2

I want to pseudo-randomly create a list with 48 entries -- 24 zeros and 24 ones -- where the same value never occurs three times in a row. I have the following code:

import random
l = list()
for i in range(48):
    if len(l) < 2:
        l.append(random.choice([0,1]))
    else:
        if l[i-1] == l[i-2]:
            if l[i-1] == 0:
                l.append(1)
            else:
                l.append(0)
        else:
            l.append(random.choice([0,1]))

But sometimes the count of 0s and 1s is uneven.

2
  • You aren't keeping track of the number of zeroes or ones, so it's entirely possible that you won't have an equal number of each at the end.
    – jfowkes
    Sep 21 '18 at 21:57
  • @jfowkes: That's true. The only condition is that there are no 0 0 0 or 1 1 1. This means for example, 0 0 1 1 0 0 and 0 1 0 0 1 0, both fulfill this condition but in the first case you have three 0 three 1 but in the second case you have four 0 and two 1. Same logic can be applied to 48 entries
    – Sheldore
    Sep 21 '18 at 22:04
3

Getting uniformity without using rejection is tricky.

The rejection approach is straightforward, something like

def brute(n):
    seq = [0]*n+[1]*n
    while True:
        random.shuffle(seq)
        if not any(len(set(seq[i:i+3])) == 1 for i in range(len(seq)-2)):
            break
    return seq

which will be very slow at large n but is reliable.

There's probably a slick way to take a non-rejection sample where it's almost trivial, but I couldn't see it and instead I fell back on methods which work generally. You can make sure that you're uniformly sampling the space if at each branch point, you weight the options by the number of successful sequences you generate if you take that choice.

So, we use dynamic programming to make a utility which counts the number of possible sequences, and extend to the general case where we have (#zeroes, #ones) bits left, and then use this to provide the weights for our draws. (We could actually refactor this into one function but I think they're clearer if they're separate, even if it introduces some duplication.)

from functools import lru_cache
import random

def take_one(bits_left, last_bits, choice):
    # Convenience function to subtract a bit from the bits_left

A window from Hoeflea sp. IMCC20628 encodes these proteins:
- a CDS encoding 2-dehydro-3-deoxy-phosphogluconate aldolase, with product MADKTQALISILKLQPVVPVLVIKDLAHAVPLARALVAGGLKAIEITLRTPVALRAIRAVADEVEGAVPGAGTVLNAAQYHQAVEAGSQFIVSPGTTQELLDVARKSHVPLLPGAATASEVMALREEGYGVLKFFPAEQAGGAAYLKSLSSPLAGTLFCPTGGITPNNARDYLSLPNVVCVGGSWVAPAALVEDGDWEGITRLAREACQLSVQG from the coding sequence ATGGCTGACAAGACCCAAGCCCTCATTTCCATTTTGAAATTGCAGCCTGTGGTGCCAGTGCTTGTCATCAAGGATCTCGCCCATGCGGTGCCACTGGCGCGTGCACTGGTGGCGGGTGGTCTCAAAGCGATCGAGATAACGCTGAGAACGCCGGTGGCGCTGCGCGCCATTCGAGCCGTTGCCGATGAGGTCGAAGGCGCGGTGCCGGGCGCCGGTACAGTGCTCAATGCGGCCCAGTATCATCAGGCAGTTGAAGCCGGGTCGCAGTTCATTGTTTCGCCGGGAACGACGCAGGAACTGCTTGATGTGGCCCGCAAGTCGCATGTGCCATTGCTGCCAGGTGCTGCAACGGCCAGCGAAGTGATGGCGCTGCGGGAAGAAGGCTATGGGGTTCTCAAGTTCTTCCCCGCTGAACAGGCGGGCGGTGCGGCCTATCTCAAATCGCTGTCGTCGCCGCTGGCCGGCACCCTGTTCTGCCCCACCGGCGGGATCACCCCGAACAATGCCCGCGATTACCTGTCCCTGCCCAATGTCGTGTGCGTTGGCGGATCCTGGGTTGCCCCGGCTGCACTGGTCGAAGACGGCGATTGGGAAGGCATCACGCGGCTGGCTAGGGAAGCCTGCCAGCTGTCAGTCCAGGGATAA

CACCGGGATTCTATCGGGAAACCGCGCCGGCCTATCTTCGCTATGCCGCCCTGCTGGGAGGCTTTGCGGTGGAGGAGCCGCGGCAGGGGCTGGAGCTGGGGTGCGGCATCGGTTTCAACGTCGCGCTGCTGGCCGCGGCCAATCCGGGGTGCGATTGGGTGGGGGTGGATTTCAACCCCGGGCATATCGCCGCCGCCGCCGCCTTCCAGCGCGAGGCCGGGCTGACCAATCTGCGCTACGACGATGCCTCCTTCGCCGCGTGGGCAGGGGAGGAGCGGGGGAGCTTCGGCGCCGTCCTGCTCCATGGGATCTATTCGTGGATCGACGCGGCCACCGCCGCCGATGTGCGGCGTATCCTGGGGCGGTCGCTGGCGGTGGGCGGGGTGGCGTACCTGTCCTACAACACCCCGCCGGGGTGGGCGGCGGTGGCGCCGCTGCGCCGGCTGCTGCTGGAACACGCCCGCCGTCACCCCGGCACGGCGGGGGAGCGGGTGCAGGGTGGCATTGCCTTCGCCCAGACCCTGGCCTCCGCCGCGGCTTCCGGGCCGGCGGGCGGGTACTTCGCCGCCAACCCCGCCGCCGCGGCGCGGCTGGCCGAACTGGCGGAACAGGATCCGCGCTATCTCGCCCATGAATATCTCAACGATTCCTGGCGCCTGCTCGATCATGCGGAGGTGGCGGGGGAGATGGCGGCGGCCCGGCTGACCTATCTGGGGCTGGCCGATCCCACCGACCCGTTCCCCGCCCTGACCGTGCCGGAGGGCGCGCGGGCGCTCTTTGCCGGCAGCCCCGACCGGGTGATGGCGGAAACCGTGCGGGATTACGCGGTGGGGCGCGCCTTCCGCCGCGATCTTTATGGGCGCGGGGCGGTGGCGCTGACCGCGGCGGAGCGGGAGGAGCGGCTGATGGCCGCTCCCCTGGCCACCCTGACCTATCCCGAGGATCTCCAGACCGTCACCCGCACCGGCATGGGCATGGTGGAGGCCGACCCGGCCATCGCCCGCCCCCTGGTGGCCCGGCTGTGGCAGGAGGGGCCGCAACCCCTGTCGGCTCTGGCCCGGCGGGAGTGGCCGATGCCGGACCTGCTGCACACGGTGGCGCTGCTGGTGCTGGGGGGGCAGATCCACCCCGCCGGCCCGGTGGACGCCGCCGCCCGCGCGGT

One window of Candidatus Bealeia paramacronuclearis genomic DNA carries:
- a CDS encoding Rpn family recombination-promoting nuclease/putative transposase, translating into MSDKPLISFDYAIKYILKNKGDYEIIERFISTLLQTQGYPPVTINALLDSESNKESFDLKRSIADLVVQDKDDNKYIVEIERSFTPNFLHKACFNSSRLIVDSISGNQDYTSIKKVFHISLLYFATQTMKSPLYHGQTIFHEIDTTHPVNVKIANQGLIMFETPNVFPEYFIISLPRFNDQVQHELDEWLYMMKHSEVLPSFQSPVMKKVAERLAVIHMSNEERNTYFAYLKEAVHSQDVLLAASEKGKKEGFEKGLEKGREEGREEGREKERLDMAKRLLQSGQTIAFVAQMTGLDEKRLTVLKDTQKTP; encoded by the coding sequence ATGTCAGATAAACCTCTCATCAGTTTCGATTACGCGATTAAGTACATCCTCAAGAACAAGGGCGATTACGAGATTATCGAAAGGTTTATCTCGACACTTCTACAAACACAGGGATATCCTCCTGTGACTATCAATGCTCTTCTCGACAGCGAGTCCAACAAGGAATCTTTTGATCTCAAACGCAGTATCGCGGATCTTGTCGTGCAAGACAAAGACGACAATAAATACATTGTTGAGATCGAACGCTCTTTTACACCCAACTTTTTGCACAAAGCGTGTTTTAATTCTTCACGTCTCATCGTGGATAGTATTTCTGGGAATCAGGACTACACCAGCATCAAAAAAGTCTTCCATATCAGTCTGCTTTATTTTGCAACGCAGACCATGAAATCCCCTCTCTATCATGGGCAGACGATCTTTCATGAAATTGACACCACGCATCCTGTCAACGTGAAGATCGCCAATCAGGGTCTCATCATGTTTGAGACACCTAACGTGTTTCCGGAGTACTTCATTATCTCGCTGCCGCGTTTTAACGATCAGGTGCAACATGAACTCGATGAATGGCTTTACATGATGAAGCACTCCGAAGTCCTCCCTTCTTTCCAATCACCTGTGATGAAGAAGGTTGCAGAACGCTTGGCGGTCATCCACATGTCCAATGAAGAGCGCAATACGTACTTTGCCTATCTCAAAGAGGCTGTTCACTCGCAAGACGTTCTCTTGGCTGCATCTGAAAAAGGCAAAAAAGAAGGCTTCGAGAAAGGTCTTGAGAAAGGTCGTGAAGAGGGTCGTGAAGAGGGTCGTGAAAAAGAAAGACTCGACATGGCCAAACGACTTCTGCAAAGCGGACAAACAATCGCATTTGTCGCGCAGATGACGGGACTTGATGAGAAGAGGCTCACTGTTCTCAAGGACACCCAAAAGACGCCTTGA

# bit count and shift the last bits seen.
    bits_left = list(bits_left)
    bits_left[choice] -= 1
    return tuple(bits_left), (last_bits + (choice,))[-2:]


@lru_cache(None)
def count_seq(bits_left, last_bits=()):
    if bits_left == (0, 0):
        return 1  # hooray, we made a valid sequence!
    if min(bits_left) < 0:
        return 0  # silly input
    if 0 in bits_left and max(bits_left) > 2:
        return 0  # short-circuit if we know it won't work
    tot = 0
    for choice in [0, 1]:
        if list(last_bits).count(choice) == 2:
            continue  # can't have 3 consec.
        new_bits_left, new_last_bits = take_one(bits_left, last_bits, choice)
        tot += count_seq(new_bits_left, new_last_bits)
    return tot

def draw_bits(n):
    bits_left = [n, n]
    bits_drawn = []
    for bit in range(2*n):
        weights = []
        for choice in [0, 1]:
            if bits_drawn[-2:].count(choice) == 2:
                weights.append(0)  # forbid this case
                continue

            new_bits_left, new_last_bits = take_one(bits_left, tuple(bits_drawn[-2:]), choice)
            weights.append(count_seq(new_bits_left, new_last_bits))

        bit_drawn = random.choices([0, 1], weights=weights)[0]
        bits_left[bit_drawn] -= 1
        bits_drawn.append(bit_drawn)
    return bits_drawn

First, we can see how many such valid sequences there are:

In [1130]: [count_seq((i,i)) for i in range(12)]
Out[1130]: [1, 2, 6, 14, 34, 84, 208, 518, 1296, 3254, 8196, 20700]

which is A177790 at the OEIS, named

Number of paths from (0,0) to (n,n) avoiding 3 or more consecutive east steps and 3 or more consecutive north steps.

which if you think about it is exactly what we have, treating a 0 as an east step and a 1 as a north step.

Our random draws look good:

In [1145]: draw_bits(4)
Out[1145]: [0, 1, 1, 0, 1, 0, 0, 1]

In [1146]: draw_bits(10)
Out[1146]: [0, 1, 1, 0, 1, 0, 1, 0, 1, 1, 0, 0, 1, 1, 0, 1, 0, 0, 1, 0]

and are quite uniform:

In [1151]: Counter(tuple(draw_bits(4)) for i in range(10**6))
Out[1151]: 
Counter({(0, 0, 1, 0, 1, 0, 1, 1): 29219,
         (1, 0, 1, 0, 0, 1, 0, 1): 29287,
         (1, 1, 0, 0, 1, 0, 1, 0): 29311,
         (1, 0, 1, 0, 1, 0, 1, 0): 29371,
         (1, 0, 1, 0, 1, 1, 0, 0): 29279,
         (0, 1, 0, 1, 0, 0, 1, 1): 29232,
         (0, 1, 0, 1, 1, 0, 1, 0): 29824,
         (0, 1, 1, 0, 0, 1, 1, 0): 29165,
         (0, 1, 1, 0, 1, 0, 0, 1): 29467,
         (1, 1, 0, 0, 1, 1, 0, 0): 29454,
         (1, 0, 1, 1, 0, 0, 1, 0): 29338,
         (0, 0, 1, 1, 0, 0, 1, 1): 29486,
         (0, 1, 1, 0, 1, 1, 0, 0): 29592,
         (0, 0, 1, 1, 0, 1, 0, 1): 29716,
         (1, 1, 0, 1, 0, 0, 1, 0): 29500,
         (1, 0, 0, 1, 0, 1, 0, 1): 29396,
         (1, 0, 1, 0, 0, 1, 1, 0): 29390,
         (0, 1, 1, 0, 0, 1, 0, 1): 29394,
         (0, 1, 1, 0, 1, 0, 1, 0): 29213,
         (0, 1, 0, 0, 1, 0, 1, 1): 29139,
         (0, 1, 0, 1, 0, 1, 1, 0): 29413,
         (1, 0, 0, 1, 0, 1, 1, 0): 29502,
         (0, 1, 0, 1, 0, 1, 0, 1): 29750,
         (0, 1, 0, 0, 1, 1, 0, 1): 29097,
         (0, 0, 1, 1, 0, 1, 1, 0): 29377,
         (1, 1, 0, 0, 1, 0, 0, 1): 29480,
         (1, 1, 0, 1, 0, 1, 0, 0): 29533,
         (1, 0, 0, 1, 0, 0, 1, 1): 29500,
         (0, 1, 0, 1, 1, 0, 0, 1): 29528,